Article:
Pita and Hummus


About 10 years ago I used to eat packaged, pre-made hummus by the gallon. I just couldn’t get enough of it.  Then something happened and the thought of store-bought hummus just didn’t appeal to me. People I knew started making their own hummus and I had the really, really good stuff at specialty restaurants. I just couldn’t stomach the gummy, flavorless junk from my local supermarket after having far superior hummus.

After craving hummus for far too long I decided to take matters into my own hand and make my own. It can’t be that difficult can it? Feeling ambitious, I decided I might as well make my own pita as well. For some reason the pita I’ve purchased at the store has been disappointing. Very cardboard-esque.

So, project pita and hummus commenced.

Pita Bread

Adapted from Anne Burrell

  • 1 ¼ cups warm water
  • 1 teaspoon sugar
  • 1 envelope active dry yeast
  • 1 ½ cups bread flour, plus a little more for dusting
  • 1 ½ to 2 cups all-purpose flour
  • 1 teaspoon cumin
  • 1 teaspoon cracked black pepper
  • 1 ½ teaspoons table salt
  • Pinch cayenne pepper
  • ¼ cup extra-virgin olive oil, plus more for oiling bowl

1. In a small bowl, combine the warm water, sugar and yeast and let sit for 15 minutes.

2. In the bowl of a stand mixer, using the dough hook, combine the bread flour and 1 ½ cups all-purpose flour, cumin, salt and cayenne.


3. Add the yeast mixture and the olive oil and mix on medium speed to combine and knead the dough. It should take 6 to 7 minutes. At about 4 minutes into kneading my dough was super sticky so I gradually added more all-purpose flour a tablespoon at a time (it resulted in roughly half a cup more). After 7 minutes your dough should be very firm and not sticky or tacky.

4. Place the dough in a lightly oiled mixing bowl, cover with plastic wrap and let rise in a warm place until the dough has doubled in size, about 1 1/2 hours.



After an hour mine was (waayyyyyy) more than double in size, so just check along the way.

5. Divide the dough into 8 equal pieces and roll into 7-inch rounds (1/4-inch thick), using an additional sprinkle of bread flour if your dough is sticking (my dough hardly stuck at all). Divide the dough between sheet trays (I have little baby sheet trays so needed to use 3), cover them loosely with a clean tea towel or plastic wrap and let rest for 20 minutes. As you will see, I chose to roll mine into abstract circles. I suck at rolling… errr…. I like the rustic, handmade look.

After researching other recipes I discovered a few different ways of cooking the pita and I wanted to try both to see which was most successful.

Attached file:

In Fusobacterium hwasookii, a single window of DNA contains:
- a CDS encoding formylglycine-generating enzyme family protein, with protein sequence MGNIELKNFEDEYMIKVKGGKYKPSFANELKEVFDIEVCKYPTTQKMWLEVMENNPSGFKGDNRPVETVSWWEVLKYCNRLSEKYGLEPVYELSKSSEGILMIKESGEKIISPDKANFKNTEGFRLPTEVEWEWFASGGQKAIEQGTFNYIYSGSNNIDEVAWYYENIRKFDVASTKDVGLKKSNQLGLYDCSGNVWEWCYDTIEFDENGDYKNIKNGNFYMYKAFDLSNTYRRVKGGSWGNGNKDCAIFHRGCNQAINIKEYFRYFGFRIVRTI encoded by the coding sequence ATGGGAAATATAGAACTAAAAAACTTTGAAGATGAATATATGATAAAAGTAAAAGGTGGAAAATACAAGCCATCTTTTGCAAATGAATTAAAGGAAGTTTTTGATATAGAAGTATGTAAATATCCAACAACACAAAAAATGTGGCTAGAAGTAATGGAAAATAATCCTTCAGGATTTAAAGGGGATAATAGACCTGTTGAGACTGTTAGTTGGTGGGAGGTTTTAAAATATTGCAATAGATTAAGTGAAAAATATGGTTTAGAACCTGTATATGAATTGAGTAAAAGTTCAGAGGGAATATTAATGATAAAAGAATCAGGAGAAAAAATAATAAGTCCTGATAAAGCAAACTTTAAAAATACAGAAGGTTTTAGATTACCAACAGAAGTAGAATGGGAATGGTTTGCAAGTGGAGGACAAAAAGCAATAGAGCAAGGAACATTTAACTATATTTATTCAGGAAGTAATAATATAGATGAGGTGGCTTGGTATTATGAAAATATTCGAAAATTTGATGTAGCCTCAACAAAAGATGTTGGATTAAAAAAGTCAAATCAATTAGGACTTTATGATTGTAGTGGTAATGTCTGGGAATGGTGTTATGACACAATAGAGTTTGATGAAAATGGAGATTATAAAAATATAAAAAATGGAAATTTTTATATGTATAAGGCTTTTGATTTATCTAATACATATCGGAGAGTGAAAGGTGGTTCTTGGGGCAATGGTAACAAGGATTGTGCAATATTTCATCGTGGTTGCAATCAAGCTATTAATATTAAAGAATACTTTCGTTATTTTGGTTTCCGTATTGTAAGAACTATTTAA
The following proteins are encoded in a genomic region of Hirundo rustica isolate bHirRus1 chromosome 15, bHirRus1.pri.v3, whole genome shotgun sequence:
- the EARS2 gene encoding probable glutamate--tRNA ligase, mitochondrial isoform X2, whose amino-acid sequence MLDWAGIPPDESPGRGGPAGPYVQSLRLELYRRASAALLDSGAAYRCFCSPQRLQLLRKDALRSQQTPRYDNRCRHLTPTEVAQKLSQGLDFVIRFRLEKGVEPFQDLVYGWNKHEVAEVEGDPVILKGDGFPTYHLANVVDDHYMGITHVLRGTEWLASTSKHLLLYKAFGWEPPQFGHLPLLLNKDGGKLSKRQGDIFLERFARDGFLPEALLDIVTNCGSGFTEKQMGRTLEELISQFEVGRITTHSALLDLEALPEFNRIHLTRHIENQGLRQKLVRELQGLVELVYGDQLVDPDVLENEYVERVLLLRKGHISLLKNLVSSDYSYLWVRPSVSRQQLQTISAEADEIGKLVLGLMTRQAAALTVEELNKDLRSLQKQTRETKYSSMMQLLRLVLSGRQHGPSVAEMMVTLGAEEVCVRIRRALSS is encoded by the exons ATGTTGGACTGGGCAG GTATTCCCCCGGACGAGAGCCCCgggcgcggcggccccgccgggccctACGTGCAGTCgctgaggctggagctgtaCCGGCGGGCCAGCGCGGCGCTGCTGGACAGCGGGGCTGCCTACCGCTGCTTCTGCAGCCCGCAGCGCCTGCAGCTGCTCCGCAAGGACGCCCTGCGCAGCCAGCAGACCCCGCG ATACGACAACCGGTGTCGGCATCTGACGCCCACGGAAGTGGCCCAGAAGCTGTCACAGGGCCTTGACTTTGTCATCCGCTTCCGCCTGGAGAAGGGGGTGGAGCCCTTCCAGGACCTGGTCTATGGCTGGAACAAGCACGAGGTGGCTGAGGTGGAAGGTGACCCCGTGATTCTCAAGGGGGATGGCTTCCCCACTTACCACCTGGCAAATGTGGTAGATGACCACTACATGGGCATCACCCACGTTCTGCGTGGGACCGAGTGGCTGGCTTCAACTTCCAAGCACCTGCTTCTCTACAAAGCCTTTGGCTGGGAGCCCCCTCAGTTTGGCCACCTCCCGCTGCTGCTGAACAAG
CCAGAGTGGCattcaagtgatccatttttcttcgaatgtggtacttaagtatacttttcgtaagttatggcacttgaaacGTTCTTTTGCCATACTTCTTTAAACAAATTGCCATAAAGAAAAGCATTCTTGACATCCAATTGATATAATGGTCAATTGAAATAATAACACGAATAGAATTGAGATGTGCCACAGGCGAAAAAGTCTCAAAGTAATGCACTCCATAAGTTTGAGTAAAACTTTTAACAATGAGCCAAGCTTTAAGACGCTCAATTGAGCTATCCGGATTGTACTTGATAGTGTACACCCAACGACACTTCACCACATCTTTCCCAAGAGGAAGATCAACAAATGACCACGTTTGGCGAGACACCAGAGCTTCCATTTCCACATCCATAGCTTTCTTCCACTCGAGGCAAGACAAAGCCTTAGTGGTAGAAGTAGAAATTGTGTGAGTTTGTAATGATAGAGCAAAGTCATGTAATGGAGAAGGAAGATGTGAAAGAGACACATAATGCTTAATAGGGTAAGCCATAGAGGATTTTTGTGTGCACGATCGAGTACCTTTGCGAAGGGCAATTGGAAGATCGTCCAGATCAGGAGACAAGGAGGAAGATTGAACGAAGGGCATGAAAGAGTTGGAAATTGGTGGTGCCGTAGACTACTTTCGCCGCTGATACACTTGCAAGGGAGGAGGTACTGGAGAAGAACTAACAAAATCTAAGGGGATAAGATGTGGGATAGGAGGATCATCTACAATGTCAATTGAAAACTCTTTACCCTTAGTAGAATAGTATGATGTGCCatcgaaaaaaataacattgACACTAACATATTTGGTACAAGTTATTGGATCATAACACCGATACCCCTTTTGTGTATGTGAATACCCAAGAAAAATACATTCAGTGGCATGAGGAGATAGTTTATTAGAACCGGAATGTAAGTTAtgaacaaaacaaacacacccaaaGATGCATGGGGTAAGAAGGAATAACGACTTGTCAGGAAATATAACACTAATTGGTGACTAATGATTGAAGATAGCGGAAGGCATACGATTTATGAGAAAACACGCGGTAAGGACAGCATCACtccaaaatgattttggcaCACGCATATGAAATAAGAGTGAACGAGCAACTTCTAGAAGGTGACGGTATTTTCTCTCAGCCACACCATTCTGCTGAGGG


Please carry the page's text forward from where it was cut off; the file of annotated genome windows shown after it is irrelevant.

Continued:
Stovetop method: Preheat a cast iron skillet or griddle on medium-high heat. Lightly grease the skillet and cook pitas, one at a time, for 15 seconds on one side, flip and cook for one minute, then flip again and cook an additional minute. The pita should lightly brown and puff up and the total cooking time should be less than 3 minutes per pita. This method seemed straight-forward but was disastrous for me. After burning two pitas (even after turning down the heat and cooking for a shorter period on the second pita) I decided this wasn’t for me.


Oven method: Lightly spritz the pitas with water and bake in a preheated, 500 degree oven for 3 to 4 minutes, then turn the pitas over and bake for 2 more minutes. Let cool slightly before eating. I prefer warm pitas and almost immediately started ripping these bad boys apart to dip into my hummus.

This was definitely my preferred method.



From Ina Garten

While I only went to one store in search of tahini, I was somewhat shocked at how pricy it is. I mean, it’s not obscenely expensive but considering tahini is simply ground up sesame seeds and a bit of oil, I thought the $11 price tag for the teeny, tiny bottle was a bit obscene. After googling “homemade tahini” on my iPhone, I decided it would be easy and much cheaper to make my own. I did so by grinding 4 cups of lightly toasted sesame seeds and 1/3 olive oil in my food processor for a few minutes, until it was a smooth, thick paste. It stores in the fridge for a few months.

  • 4 garlic cloves
  • 2 cups canned chickpeas, drained, 2 tablespoons liquid reserved (cooking dried chickpeas tastes so much better, but using canned results in a delicious, but less tasty hummus)
  • 1 teaspoon table salt
  • 1/3 cup tahini (sesame paste)
  • 6 tablespoons freshly squeezed lemon juice (approximately the juice of 2 lemons)
  • 2 tablespoons water or liquid from the chickpeas
  • 8 dashes hot sauce (Frank’s is my preferred hot sauce)

Turn on the food processor fitted with the steel blade and drop the garlic down the feed tube; process until it’s minced. Add the rest of the ingredients to the food processor and process until the hummus is coarsely pureed. Taste, for seasoning, and serve chilled or at room temperature with pita and/or an assortment of vegetables. Sprinkle with paprika, if desired.


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